REGINA — The Saskatchewan government says it will consolidate the province’s 12 health regions into one provincial health authority and the overhaul should take place this fall.
Health Minister Jim Reiter said the change will improve the co-ordination of services and the quality of patient care.
Reiter also said it will reduce administration and duplication, but it’s not a centralization of services.
“Our government remains committed to providing high-quality health services in every part of the province,” Reiter said in a news release Wednesday.
“Our goal is better co-ordination between the health services provided in different areas of the province.”
The government plans to appoint a single board of directors to govern the health authority. The board would be accountable to the minister of health.
The Athabasca Health Authority, which is a unique partnership between the province, the federal government and First Nations to provide care in the far north, won’t change.
The announcement comes after the government appointed an advisory panel last summer to recommend options for fewer health regions and more efficient delivery of services.
A report released Wednesday by the panel says patients with singular, immediate needs are often very well served by the health system.
But it says that is often not the case for patients with multiple chronic or complex conditions.
“The reasons we struggle with multiple chronic conditions and inadequate social supports are diverse, but at the heart of the problem is the simple fact that we have largely failed to deliberately design and organize services tailored to the needs of our patients,” reads the report.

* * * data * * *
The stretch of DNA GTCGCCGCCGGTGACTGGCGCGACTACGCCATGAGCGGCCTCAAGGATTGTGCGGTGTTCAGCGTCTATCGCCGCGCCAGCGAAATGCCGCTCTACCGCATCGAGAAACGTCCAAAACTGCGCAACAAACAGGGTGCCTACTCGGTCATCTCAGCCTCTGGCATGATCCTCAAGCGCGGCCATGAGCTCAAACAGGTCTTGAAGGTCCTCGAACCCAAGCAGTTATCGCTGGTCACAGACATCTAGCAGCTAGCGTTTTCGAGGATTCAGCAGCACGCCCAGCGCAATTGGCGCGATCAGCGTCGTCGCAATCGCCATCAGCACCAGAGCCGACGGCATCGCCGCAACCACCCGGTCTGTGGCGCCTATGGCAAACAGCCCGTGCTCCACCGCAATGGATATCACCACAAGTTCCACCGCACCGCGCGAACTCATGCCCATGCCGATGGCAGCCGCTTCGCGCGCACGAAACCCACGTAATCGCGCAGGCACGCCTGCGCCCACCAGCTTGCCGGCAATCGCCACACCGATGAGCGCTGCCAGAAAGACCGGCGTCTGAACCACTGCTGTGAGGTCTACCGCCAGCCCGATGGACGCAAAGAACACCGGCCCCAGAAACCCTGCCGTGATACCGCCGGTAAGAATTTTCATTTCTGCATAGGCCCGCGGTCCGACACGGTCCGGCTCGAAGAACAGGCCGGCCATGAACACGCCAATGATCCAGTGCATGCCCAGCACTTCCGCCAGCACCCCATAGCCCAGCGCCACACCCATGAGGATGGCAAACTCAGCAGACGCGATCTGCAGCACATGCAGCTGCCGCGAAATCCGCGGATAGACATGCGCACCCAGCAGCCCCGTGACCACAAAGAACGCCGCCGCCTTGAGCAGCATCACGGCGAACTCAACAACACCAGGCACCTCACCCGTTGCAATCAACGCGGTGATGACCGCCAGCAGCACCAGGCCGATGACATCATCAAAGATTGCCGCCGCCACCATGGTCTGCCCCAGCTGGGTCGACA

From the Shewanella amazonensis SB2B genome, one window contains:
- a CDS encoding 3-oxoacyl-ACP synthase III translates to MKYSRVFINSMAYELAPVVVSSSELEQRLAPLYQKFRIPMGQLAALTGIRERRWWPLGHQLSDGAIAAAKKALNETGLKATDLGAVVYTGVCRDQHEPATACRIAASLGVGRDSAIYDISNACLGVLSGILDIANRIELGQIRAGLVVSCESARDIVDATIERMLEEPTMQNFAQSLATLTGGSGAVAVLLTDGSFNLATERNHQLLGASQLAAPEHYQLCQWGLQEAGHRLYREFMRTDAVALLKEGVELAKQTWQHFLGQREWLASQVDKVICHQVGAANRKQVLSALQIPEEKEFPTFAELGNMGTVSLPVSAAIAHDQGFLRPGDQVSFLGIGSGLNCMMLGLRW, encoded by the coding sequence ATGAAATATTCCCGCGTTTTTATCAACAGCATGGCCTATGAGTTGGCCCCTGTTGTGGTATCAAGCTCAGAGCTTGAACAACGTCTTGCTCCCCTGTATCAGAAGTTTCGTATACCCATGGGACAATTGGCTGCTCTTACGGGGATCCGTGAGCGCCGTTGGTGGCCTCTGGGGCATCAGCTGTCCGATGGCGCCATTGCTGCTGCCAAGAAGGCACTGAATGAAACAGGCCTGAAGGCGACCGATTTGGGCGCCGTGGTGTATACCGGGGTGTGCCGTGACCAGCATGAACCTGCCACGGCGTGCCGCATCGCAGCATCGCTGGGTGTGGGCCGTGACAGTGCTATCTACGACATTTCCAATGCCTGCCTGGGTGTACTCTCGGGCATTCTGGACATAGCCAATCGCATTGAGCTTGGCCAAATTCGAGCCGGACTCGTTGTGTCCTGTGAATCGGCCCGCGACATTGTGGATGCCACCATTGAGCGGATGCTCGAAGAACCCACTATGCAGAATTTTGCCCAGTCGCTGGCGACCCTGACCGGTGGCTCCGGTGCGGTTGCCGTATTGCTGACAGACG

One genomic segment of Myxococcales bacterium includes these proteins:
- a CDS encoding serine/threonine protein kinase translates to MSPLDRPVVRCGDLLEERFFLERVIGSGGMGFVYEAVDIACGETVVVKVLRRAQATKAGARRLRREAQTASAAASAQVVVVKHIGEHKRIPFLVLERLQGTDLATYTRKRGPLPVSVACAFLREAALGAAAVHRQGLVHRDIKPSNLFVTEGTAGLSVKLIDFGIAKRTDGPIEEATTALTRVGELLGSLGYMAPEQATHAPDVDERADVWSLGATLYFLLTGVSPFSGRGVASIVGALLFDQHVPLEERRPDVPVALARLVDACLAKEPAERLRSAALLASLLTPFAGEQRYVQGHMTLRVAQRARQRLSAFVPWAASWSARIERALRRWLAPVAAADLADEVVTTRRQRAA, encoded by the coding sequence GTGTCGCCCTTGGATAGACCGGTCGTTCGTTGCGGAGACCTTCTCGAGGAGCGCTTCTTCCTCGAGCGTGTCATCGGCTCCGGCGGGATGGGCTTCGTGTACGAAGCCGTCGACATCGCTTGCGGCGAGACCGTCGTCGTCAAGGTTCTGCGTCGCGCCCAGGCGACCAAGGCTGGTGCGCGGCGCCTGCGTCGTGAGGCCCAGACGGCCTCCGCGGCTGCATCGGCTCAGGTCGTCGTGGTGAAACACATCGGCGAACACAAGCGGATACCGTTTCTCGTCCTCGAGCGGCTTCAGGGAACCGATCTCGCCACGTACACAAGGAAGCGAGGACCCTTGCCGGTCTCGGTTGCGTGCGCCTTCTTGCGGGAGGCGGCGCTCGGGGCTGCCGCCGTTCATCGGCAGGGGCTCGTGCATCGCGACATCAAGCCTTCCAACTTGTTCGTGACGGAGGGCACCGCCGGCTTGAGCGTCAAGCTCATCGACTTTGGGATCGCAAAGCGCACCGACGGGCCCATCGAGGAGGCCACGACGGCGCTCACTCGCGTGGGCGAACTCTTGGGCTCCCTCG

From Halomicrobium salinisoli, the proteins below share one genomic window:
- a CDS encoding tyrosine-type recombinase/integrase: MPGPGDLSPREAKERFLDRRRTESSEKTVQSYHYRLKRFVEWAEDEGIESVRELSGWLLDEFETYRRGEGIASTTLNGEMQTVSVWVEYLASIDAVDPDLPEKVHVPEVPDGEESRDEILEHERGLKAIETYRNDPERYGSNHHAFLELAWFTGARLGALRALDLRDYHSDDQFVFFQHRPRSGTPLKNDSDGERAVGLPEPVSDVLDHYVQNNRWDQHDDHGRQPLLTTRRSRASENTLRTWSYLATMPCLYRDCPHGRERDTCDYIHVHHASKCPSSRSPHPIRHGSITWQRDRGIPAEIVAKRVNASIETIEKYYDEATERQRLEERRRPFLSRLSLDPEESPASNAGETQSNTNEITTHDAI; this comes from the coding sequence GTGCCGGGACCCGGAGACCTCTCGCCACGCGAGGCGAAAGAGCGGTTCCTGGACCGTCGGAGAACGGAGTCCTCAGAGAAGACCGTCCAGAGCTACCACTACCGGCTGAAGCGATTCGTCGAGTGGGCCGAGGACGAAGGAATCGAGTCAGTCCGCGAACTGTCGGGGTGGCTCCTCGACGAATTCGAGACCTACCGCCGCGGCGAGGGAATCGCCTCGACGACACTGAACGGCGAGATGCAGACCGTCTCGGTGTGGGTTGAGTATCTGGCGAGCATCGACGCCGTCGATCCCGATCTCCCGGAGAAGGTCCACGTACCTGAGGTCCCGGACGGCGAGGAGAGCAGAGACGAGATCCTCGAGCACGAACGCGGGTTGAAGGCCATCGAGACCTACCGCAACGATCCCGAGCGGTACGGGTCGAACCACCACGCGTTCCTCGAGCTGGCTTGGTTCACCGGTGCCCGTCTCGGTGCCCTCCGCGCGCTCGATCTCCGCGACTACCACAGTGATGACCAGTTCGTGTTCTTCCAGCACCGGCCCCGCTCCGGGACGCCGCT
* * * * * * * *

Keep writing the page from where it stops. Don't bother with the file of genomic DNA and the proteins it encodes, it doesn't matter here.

Patients “find themselves falling through the cracks of these internal boundaries.”
The report also says the province has emergency medical services that are delivered by a very large number of vendors with poor integration. It recommends consolidating all planning, dispatch and delivery.
There are just over 100 ambulance services in Saskatchewan.
Provincial auditor Judy Ferguson said last month that the government needs to do a provincewide assessment of ambulance services.
Her examination of the Cypress Regional Health Authority found that ambulances aren’t always meeting a target response time of 30 minutes in rural areas.
Ferguson also said the borders for a region are artificial when it comes to ambulance service. In some cases service in another region may be closer to an emergency.
The panel received more than 300 submissions from the public, doctors and organizations.
The report says while there was excitement about the potential for better care, there was also concern that rural and remote communities will lose their voice in a bigger system and that the restructuring is motivated by money rather than improving quality.
The province is trying to save money because a big drop in revenue has pushed the government’s deficit for this year closer to $1 billion.
This would not be the first consolidation of health regions in Saskatchewan.
There were 32 health districts formed in 1992. In 2002, the province created the current 12 health regions plus the Athabasca Health Authority.
The system serves about 1.2 million people with a budget of $5.1 billion.
There are 64 hospitals, including 40 community and four northern hospitals that focus on basic emergency services and primary care.
People are usually sent to bigger regional or provincial hospitals for more advanced speciality and acute care.